Cancer Vaccine Found To Cure 97% Of Tumors In Mice: To Begin Human Testing
Cancer is a very large and costly, in lives and money, problem that the world faces. Recently, a new cancer “vaccine” is about to begin human trials after a very successful animal trial.
As we continued to study and understand treatment options for cancers, we have started to realize that there is a lot of potential in using our immune system to eradicate cancer. Treatment options like chemotherapy are effective in treating cancer, but they also diminish our immune system’s strength.
Cancer cells are near impossible for our bodies to fight off normally because the cancer cells can be very similar to our healthy cells, which makes detecting them difficult. The cancer cells can also release certain chemicals to disguise themselves. These two aspects of cancer cells work to make sure that they remain undetected by our T-cells.
The basis of most immunotherapy research, like this one, is to find ways to bolster the power of the T-cells to detect and destroy cancer cells. Using mice, researchers from Standford University were able to to do just that.
The Mice Trials
Published two months ago, the researchers showed that by injecting mice with two immune-bolstering agents, they were able to greatly eradicate lymphoma in the mice and prevent it from coming back.
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One of the agents was a short DNA component that boosted the expression of a specific receptor on the T cell and the other agent was an antibody that attaches to this receptor. This combination causes the T cell to go after the tumor.
The antibody is a component that is specific to the tumor. This means that once activated, the T cell will go after the tumors that have this and will not attack anything else. This minimizes the side effects of this treatment compared to something like CAR-T.
The researchers found that when presented with 90 mice that had lymphoma, 87 of them were cured of cancer completely. Three of them did develop cancer again, but an additional treatment of the agents eradicated it once more.
This represents an astounding success for treating cancers like lymphoma. However, this treatment option was not universal. Mice with breast cancer responded to the treatment, but not as effectively as those with lymphoma. Mice with colon cancer did not respond to the treatments at all.
This means that the agents used are not universal for all cancers, but the success means that if we find similar agents on other cancers we can develop similar treatments.
Phase 1 Human Trials
Now, Dr. Ronald Levy will be leading the phase 1 human trials along with other members of the mice study. They will be working with patients who have a particular subtype of lymphoma, low-grade B-cell Non-Hodgkin, using the agents and seeing if results will be similar to the mice trial.
Dr. Levy and his team are planning on two trials using 35 patients with the particular subtype of lymphoma. The patients will be subjected to a low dose of radiation and two rounds of the injections using the agents.
The agents being used in this human trial are produced separately by two other companies and have already been shown to be safe in humans. The treatment is considered a vaccine because it triggers the immune system to attack and destroy the tumors. Unlike a true vaccine, the treatment does not confer lifelong protection against cancer.
This trial will be used to test dosage and safety of the agents in human. Dr. Levy estimates that if approved by the FDA, the treatment will be available one to two years after.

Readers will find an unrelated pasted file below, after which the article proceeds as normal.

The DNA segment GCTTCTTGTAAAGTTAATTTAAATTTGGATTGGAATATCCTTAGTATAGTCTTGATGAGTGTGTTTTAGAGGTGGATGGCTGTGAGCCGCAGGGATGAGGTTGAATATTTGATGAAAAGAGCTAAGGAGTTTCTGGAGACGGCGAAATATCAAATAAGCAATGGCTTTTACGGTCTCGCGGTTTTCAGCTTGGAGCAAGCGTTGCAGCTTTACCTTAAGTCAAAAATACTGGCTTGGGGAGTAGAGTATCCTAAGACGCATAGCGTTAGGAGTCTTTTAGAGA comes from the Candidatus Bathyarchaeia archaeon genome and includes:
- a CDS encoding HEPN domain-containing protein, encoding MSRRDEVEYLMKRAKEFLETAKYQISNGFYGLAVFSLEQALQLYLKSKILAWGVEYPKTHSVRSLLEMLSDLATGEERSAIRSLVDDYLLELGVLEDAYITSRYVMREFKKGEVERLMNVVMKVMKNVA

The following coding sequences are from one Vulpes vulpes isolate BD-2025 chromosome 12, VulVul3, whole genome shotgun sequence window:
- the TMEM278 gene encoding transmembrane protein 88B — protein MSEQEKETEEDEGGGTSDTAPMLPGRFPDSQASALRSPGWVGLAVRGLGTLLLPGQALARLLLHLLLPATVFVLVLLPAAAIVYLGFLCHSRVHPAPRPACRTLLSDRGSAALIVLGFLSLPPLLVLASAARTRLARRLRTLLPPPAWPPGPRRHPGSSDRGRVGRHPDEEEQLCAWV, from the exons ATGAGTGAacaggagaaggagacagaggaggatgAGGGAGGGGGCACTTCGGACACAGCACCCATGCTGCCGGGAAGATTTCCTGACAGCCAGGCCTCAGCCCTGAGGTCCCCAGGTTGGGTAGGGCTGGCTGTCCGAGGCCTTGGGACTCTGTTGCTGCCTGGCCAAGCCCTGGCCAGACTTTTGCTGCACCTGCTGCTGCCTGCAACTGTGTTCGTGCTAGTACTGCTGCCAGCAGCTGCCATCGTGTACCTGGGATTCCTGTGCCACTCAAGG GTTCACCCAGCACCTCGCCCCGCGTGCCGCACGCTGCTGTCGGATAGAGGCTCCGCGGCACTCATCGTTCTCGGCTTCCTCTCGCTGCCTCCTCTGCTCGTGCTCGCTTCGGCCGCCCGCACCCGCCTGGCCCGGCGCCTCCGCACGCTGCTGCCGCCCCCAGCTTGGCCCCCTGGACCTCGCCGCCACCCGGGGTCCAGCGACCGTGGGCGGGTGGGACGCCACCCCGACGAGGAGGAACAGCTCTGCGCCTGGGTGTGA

Other Cancer Immunotherapy
There are other existing immunotherapies geared towards treating cancer. In 2017, the FDA approved a treatment known as CAR-T to treat certain types of leukemia and lymphoma.
In the CAR-T treatment, the immune cells of a patient are removed from their body. The cells are then genetically re-engineered to attack the specific types of leukemia and lymphoma. When these newly modified immune cells are placed back into the patient’s body, they go after the tumor cells.
Dr. Michelle Hermiston, who directs the pediatric immunotherapy program at UCSF (first place to implement the CAR-T treatment), is greatly interested in the work being done by Dr. Levy.
Dr. Hermiston told SFGate that the CAR-T treatment is being used only on patients that have failed traditional treatment options. It acts as a sort of last resort.
This is because the treatment is expensive and very labor intensive. The side effects are also a bit distressing as they include organ failure, loss of B cell function, and confusion. However, it is a very effective treatment option for those that do not have other viable options as survival rates go from 10% to 60%.
Dr. Hermiston hopes that if successful, the treatment by Dr. Levy can be used towards treating her patients with lymphoma.
Other immunotherapies include developing antibodies towards certain cancers so that they can be used to target these tumors and eliminate them. Alemtuzumab, an approved antibody, is used to target leukemia and lymphoma types that affect the immune system.
There are many other immunotherapies that have been approved or are in the works towards getting approved. As we have developed a better understanding of cancers and how to treat them, we are slowly growing our list of tools towards eliminating them from the population.
According to the National Cancer Institute, over 1.5 million people developed some form of cancer in 2016 and over half a million died from a particular cancer. Beyond the terrible cost of human lives, the cost of cancer is expected to increase to $156 billion in 2020.
The burden that cancer places on society is great and will continue. Hopefully, treatments like these continue to be developed and we can find a viable cure for cancer.